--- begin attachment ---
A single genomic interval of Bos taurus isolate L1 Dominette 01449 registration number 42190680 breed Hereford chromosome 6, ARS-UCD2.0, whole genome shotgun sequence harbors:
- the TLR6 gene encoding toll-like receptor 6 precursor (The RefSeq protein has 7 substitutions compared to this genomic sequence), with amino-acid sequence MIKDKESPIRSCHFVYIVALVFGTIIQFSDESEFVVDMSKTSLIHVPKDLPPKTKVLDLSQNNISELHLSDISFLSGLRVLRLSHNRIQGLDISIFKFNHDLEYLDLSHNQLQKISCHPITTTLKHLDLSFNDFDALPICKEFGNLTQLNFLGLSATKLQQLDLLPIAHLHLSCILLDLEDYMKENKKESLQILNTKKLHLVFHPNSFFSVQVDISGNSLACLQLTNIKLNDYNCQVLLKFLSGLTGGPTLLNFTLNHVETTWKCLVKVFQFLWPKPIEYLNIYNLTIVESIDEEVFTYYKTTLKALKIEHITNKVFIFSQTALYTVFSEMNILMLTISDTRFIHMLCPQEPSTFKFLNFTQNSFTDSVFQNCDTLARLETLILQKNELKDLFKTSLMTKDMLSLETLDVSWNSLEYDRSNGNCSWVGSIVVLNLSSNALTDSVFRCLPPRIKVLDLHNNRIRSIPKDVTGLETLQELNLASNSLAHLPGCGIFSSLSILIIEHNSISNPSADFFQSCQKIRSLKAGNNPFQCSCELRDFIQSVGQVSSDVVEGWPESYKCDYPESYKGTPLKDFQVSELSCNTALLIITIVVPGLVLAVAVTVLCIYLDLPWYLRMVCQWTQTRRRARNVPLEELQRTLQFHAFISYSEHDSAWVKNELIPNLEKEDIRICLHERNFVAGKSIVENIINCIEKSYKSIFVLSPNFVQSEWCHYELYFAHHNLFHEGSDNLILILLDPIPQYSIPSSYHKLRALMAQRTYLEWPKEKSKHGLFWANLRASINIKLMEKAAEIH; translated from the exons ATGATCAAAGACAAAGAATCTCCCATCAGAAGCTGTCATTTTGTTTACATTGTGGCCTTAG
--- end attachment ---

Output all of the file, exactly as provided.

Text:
A single genomic interval of Bos taurus isolate L1 Dominette 01449 registration number 42190680 breed Hereford chromosome 6, ARS-UCD2.0, whole genome shotgun sequence harbors:
- the TLR6 gene encoding toll-like receptor 6 precursor (The RefSeq protein has 7 substitutions compared to this genomic sequence), with amino-acid sequence MIKDKESPIRSCHFVYIVALVFGTIIQFSDESEFVVDMSKTSLIHVPKDLPPKTKVLDLSQNNISELHLSDISFLSGLRVLRLSHNRIQGLDISIFKFNHDLEYLDLSHNQLQKISCHPITTTLKHLDLSFNDFDALPICKEFGNLTQLNFLGLSATKLQQLDLLPIAHLHLSCILLDLEDYMKENKKESLQILNTKKLHLVFHPNSFFSVQVDISGNSLACLQLTNIKLNDYNCQVLLKFLSGLTGGPTLLNFTLNHVETTWKCLVKVFQFLWPKPIEYLNIYNLTIVESIDEEVFTYYKTTLKALKIEHITNKVFIFSQTALYTVFSEMNILMLTISDTRFIHMLCPQEPSTFKFLNFTQNSFTDSVFQNCDTLARLETLILQKNELKDLFKTSLMTKDMLSLETLDVSWNSLEYDRSNGNCSWVGSIVVLNLSSNALTDSVFRCLPPRIKVLDLHNNRIRSIPKDVTGLETLQELNLASNSLAHLPGCGIFSSLSILIIEHNSISNPSADFFQSCQKIRSLKAGNNPFQCSCELRDFIQSVGQVSSDVVEGWPESYKCDYPESYKGTPLKDFQVSELSCNTALLIITIVVPGLVLAVAVTVLCIYLDLPWYLRMVCQWTQTRRRARNVPLEELQRTLQFHAFISYSEHDSAWVKNELIPNLEKEDIRICLHERNFVAGKSIVENIINCIEKSYKSIFVLSPNFVQSEWCHYELYFAHHNLFHEGSDNLILILLDPIPQYSIPSSYHKLRALMAQRTYLEWPKEKSKHGLFWANLRASINIKLMEKAAEIH; translated from the exons ATGATCAAAGACAAAGAATCTCCCATCAGAAGCTGTCATTTTGTTTACATTGTGGCCTTAG